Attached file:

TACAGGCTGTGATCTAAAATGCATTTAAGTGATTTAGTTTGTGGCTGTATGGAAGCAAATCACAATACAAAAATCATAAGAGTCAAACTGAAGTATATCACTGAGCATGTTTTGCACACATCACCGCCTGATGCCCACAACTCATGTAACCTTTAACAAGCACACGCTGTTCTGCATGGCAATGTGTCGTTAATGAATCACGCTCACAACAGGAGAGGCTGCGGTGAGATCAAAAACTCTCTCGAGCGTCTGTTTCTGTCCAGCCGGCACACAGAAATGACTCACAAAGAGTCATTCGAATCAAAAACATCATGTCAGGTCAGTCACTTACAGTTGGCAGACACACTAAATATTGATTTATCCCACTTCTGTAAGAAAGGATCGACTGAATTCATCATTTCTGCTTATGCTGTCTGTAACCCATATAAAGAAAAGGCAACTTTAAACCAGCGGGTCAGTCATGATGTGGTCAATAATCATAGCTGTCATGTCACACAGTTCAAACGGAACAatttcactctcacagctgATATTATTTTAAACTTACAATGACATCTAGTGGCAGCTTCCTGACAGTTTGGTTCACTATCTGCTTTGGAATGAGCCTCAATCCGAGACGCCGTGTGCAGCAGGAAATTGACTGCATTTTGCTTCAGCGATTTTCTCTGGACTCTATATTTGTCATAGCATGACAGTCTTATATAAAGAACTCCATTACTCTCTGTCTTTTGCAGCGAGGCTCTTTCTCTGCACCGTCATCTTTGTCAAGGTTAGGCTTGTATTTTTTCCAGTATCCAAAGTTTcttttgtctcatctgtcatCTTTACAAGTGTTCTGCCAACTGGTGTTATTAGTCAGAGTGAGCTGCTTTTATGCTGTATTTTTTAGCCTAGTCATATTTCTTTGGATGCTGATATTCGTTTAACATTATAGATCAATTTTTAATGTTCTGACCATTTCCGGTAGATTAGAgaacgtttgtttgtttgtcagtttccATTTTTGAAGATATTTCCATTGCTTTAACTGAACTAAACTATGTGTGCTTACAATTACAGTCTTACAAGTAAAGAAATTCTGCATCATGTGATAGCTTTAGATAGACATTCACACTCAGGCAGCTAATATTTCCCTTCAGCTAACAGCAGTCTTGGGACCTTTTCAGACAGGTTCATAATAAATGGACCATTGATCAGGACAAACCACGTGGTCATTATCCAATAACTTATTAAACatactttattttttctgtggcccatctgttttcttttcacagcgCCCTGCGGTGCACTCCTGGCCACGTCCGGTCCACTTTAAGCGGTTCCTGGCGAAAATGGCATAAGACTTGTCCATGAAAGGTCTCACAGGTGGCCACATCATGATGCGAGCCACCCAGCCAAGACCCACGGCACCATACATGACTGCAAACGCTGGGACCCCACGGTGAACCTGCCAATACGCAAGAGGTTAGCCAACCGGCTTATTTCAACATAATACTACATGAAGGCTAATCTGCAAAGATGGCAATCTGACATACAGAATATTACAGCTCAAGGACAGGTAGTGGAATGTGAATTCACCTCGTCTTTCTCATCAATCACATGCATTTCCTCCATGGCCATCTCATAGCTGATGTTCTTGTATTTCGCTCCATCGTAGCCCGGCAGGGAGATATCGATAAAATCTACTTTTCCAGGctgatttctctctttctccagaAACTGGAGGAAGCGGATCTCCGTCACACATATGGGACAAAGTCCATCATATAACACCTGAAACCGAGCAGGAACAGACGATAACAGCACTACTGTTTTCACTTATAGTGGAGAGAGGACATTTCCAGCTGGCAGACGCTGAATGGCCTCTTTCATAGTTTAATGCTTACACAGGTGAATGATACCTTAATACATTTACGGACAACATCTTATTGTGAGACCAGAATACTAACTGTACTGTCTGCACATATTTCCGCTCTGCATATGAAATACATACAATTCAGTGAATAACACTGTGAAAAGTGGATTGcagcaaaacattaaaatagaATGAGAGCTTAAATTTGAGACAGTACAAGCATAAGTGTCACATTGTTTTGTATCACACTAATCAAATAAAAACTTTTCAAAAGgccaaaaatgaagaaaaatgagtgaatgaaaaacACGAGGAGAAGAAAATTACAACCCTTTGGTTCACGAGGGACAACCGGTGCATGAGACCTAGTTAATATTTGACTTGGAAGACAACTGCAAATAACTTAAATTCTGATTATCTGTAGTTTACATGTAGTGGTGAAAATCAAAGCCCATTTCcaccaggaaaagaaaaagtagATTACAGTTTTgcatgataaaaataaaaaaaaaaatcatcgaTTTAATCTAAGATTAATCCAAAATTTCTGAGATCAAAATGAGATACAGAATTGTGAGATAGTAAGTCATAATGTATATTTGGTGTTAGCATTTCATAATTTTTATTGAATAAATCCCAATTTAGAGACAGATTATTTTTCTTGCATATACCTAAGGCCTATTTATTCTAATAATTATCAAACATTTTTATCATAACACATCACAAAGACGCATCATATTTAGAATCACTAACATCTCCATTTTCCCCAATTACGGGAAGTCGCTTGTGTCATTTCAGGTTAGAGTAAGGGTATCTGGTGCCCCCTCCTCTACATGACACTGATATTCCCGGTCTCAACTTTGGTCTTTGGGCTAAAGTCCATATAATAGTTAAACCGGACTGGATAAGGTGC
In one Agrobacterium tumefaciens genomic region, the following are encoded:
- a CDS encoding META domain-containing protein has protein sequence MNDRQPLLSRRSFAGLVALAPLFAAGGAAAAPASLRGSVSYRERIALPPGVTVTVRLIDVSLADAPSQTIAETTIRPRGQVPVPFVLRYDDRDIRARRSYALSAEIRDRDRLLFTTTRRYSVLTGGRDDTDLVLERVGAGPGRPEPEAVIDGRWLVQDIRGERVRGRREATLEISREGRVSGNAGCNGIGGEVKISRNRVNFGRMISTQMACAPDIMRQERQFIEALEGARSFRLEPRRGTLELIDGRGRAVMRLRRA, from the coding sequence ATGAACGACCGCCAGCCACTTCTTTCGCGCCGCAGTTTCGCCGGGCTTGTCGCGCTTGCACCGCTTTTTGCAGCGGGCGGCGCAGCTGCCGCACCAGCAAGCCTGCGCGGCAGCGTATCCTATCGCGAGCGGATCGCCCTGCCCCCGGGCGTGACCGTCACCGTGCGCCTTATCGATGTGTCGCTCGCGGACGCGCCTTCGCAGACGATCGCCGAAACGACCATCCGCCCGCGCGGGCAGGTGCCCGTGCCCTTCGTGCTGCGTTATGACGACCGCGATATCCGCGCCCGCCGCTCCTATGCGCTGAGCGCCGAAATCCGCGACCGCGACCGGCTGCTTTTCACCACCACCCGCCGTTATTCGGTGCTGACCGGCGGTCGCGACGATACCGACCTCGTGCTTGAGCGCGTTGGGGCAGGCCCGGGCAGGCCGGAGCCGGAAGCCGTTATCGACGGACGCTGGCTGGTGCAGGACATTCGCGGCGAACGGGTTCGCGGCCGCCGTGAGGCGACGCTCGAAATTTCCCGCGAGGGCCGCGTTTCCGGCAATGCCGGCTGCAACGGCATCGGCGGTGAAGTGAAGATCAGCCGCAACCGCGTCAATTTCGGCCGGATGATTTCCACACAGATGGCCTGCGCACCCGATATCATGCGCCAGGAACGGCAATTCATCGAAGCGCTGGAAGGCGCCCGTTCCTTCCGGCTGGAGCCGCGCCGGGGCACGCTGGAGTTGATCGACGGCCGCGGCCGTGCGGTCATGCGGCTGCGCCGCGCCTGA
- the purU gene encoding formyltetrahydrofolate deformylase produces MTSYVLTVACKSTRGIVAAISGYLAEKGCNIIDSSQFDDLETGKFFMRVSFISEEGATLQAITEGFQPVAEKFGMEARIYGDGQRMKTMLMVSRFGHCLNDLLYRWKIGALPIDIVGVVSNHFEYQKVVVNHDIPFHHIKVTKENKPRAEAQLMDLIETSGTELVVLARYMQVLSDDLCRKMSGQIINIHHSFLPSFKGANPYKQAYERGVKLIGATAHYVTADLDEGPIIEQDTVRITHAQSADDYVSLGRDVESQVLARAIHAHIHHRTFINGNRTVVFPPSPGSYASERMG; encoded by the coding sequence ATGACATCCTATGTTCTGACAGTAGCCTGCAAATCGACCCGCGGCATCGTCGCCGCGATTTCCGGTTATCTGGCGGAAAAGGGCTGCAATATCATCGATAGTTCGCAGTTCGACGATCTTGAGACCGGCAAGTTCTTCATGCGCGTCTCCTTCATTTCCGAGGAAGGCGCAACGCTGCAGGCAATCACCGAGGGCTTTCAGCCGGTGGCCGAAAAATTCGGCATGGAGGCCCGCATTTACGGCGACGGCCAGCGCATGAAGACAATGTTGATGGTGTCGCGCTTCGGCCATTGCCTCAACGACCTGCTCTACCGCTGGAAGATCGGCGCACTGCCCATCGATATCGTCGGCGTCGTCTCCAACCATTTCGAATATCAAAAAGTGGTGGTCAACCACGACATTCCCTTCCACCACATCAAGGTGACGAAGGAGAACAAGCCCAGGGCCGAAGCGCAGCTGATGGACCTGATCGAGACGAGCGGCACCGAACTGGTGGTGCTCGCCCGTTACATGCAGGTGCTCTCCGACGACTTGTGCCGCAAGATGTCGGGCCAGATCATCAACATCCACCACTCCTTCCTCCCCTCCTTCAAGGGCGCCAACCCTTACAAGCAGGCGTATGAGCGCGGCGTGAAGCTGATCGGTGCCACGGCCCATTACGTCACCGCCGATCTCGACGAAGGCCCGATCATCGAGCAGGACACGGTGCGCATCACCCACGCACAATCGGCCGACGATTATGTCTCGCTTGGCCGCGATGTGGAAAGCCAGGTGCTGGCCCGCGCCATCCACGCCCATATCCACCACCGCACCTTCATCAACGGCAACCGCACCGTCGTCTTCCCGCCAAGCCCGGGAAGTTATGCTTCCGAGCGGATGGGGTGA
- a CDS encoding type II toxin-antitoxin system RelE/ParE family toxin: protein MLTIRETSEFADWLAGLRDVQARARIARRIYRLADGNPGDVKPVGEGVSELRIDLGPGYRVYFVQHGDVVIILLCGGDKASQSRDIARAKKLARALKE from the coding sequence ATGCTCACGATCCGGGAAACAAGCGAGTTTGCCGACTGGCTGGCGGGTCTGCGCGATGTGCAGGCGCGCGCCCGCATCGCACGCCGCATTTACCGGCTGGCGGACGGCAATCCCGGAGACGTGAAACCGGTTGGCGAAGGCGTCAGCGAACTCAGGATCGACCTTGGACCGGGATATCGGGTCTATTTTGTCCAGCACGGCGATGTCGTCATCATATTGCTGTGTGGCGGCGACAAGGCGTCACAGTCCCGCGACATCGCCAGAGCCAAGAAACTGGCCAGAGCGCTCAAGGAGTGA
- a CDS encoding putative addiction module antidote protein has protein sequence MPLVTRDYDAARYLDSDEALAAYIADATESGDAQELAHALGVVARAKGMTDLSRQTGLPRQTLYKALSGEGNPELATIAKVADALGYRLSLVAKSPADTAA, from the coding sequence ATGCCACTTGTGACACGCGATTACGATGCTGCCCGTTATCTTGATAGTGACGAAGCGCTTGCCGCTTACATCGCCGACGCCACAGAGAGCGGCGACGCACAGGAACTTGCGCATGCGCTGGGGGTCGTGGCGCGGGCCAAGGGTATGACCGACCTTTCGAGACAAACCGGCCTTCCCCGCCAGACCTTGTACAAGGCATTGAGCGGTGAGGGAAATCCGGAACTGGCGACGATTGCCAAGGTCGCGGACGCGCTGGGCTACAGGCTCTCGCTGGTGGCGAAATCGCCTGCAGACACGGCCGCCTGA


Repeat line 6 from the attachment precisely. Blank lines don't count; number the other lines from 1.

- a CDS encoding putative addiction module antidote protein has protein sequence MPLVTRDYDAARYLDSDEALAAYIADATESGDAQELAHALGVVARAKGMTDLSRQTGLPRQTLYKALSGEGNPELATIAKVADALGYRLSLVAKSPADTAA, from the coding sequence ATGCCACTTGTGACACGCGATTACGATGCTGCCCGTTATCTTGATAGTGACGAAGCGCTTGCCGCTTACATCGCCGACGCCACAGAGAGCGGCGACGCACAGGAACTTGCGCATGCGCTGGGGGTCGTGGCGCGGGCCAAGGGTATGACCGACCTTTCGAGACAAACCGGCCTTCCCCGCCAGACCTTGTACAAGGCATTGAGCGGTGAGGGAAATCCGGAACTGGCGACGATTGCCAAGGTCGCGGACGCGCTGGGCTACAGGCTCTCGCTGGTGGCGAAATCGCCTGCAGACACGGCCGCCTGA